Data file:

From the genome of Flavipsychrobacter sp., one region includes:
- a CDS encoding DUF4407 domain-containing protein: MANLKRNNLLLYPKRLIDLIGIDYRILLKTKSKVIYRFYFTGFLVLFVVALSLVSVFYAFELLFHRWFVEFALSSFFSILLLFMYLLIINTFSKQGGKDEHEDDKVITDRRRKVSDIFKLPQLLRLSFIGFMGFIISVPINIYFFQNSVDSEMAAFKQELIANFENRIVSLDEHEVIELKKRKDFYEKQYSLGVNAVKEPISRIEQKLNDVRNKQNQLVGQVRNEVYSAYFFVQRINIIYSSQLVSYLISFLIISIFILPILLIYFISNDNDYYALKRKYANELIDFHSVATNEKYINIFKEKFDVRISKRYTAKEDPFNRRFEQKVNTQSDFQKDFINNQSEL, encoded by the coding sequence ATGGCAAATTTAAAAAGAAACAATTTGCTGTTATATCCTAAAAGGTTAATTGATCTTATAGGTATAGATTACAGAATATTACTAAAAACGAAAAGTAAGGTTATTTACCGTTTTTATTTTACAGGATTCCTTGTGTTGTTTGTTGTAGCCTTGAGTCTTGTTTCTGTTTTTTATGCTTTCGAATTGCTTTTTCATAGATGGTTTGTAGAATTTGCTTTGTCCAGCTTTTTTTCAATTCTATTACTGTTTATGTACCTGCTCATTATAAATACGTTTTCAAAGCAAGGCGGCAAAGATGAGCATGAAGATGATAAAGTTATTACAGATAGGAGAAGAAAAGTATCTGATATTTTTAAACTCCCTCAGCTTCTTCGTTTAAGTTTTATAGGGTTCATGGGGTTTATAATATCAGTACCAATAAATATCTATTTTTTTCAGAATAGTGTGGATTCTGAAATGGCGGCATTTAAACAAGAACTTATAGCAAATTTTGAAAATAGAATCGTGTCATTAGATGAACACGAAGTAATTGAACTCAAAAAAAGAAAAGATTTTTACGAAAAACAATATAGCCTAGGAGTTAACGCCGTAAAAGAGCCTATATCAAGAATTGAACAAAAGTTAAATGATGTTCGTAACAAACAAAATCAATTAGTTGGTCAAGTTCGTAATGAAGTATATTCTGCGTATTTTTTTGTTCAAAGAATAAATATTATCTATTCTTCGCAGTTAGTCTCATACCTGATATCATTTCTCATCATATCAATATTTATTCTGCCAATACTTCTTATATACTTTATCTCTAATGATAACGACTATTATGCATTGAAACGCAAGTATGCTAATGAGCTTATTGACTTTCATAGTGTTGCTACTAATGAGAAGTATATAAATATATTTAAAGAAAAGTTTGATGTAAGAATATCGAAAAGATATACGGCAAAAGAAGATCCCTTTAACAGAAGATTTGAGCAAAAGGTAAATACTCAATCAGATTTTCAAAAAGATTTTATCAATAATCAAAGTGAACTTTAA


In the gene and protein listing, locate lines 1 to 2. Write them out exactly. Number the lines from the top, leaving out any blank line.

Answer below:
From the genome of Flavipsychrobacter sp., one region includes:
- a CDS encoding DUF4407 domain-containing protein: MANLKRNNLLLYPKRLIDLIGIDYRILLKTKSKVIYRFYFTGFLVLFVVALSLVSVFYAFELLFHRWFVEFALSSFFSILLLFMYLLIINTFSKQGGKDEHEDDKVITDRRRKVSDIFKLPQLLRLSFIGFMGFIISVPINIYFFQNSVDSEMAAFKQELIANFENRIVSLDEHEVIELKKRKDFYEKQYSLGVNAVKEPISRIEQKLNDVRNKQNQLVGQVRNEVYSAYFFVQRINIIYSSQLVSYLISFLIISIFILPILLIYFISNDNDYYALKRKYANELIDFHSVATNEKYINIFKEKFDVRISKRYTAKEDPFNRRFEQKVNTQSDFQKDFINNQSEL, encoded by the coding sequence ATGGCAAATTTAAAAAGAAACAATTTGCTGTTATATCCTAAAAGGTTAATTGATCTTATAGGTATAGATTACAGAATATTACTAAAAACGAAAAGTAAGGTTATTTACCGTTTTTATTTTACAGGATTCCTTGTGTTGTTTGTTGTAGCCTTGAGTCTTGTTTCTGTTTTTTATGCTTTCGAATTGCTTTTTCATAGATGGTTTGTAGAATTTGCTTTGTCCAGCTTTTTTTCAATTCTATTACTGTTTATGTACCTGCTCATTATAAATACGTTTTCAAAGCAAGGCGGCAAAGATGAGCATGAAGATGATAAAGTTATTACAGATAGGAGAAGAAAAGTATCTGATATTTTTAAACTCCCTCAGCTTCTTCGTTTAAGTTTTATAGGGTTCATGGGGTTTATAATATCAGTACCAATAAATATCTATTTTTTTCAGAATAGTGTGGATTCTGAAATGGCGGCATTTAAACAAGAACTTATAGCAAATTTTGAAAATAGAATCGTGTCATTAGATGAACACGAAGTAATTGAACTCAAAAAAAGAAAAGATTTTTACGAAAAACAATATAGCCTAGGAGTTAACGCCGTAAAAGAGCCTATATCAAGAATTGAACAAAAGTTAAATGATGTTCGTAACAAACAAAATCAATTAGTTGGTCAAGTTCGTAATGAAGTATATTCTGCGTATTTTTTTGTTCAAAGAATAAATATTATCTATTCTTCGCAGTTAGTCTCATACCTGATATCATTTCTCATCATATCAATATTTATTCTGCCAATACTTCTTATATACTTTATCTCTAATGATAACGACTATTATGCATTGAAACGCAAGTATGCTAATGAGCTTATTGACTTTCATAGTGTTGCTACTAATGAGAAGTATATAAATATATTTAAAGAAAAGTTTGATGTAAGAATATCGAAAAGATATACGGCAAAAGAAGATCCCTTTAACAGAAGATTTGAGCAAAAGGTAAATACTCAATCAGATTTTCAAAAAGATTTTATCAATAATCAAAGTGAACTTTAA